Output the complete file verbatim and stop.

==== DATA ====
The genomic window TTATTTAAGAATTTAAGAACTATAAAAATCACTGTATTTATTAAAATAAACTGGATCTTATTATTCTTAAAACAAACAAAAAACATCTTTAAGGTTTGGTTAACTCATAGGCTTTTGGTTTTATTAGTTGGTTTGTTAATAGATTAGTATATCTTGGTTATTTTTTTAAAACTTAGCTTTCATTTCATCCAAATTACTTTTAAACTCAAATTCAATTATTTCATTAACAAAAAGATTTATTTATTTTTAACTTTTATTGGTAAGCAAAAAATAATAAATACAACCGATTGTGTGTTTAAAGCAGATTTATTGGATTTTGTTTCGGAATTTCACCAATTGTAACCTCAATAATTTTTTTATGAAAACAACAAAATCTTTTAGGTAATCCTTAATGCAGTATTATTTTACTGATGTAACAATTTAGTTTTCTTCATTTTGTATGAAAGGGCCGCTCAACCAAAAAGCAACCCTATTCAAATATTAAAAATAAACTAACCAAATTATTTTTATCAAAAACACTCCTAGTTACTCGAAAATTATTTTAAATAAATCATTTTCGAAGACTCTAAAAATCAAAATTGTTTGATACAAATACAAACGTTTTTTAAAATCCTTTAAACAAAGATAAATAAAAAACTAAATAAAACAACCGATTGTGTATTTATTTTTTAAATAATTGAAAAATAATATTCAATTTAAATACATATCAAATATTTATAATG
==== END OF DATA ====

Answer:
The genomic window TTATTTAAGAATTTAAGAACTATAAAAATCACTGTATTTATTAAAATAAACTGGATCTTATTATTCTTAAAACAAACAAAAAACATCTTTAAGGTTTGGTTAACTCATAGGCTTTTGGTTTTATTAGTTGGTTTGTTAATAGATTAGTATATCTTGGTTATTTTTTTAAAACTTAGCTTTCATTTCATCCAAATTACTTTTAAACTCAAATTCAATTATTTCATTAACAAAAAGATTTATTTATTTTTAACTTTTATTGGTAAGCAAAAAATAATAAATACAACCGATTGTGTGTTTAAAGCAGATTTATTGGATTTTGTTTCGGAATTTCACCAATTGTAACCTCAATAATTTTTTTATGAAAACAACAAAATCTTTTAGGTAATCCTTAATGCAGTATTATTTTACTGATGTAACAATTTAGTTTTCTTCATTTTGTATGAAAGGGCCGCTCAACCAAAAAGCAACCCTATTCAAATATTAAAAATAAACTAACCAAATTATTTTTATCAAAAACACTCCTAGTTACTCGAAAATTATTTTAAATAAATCATTTTCGAAGACTCTAAAAATCAAAATTGTTTGATACAAATACAAACGTTTTTTAAAATCCTTTAAACAAAGATAAATAAAAAACTAAATAAAACAACCGATTGTGTATTTATTTTTTAAATAATTGAAAAATAATATTCAATTTAAATACATATCAAATATTTATAATG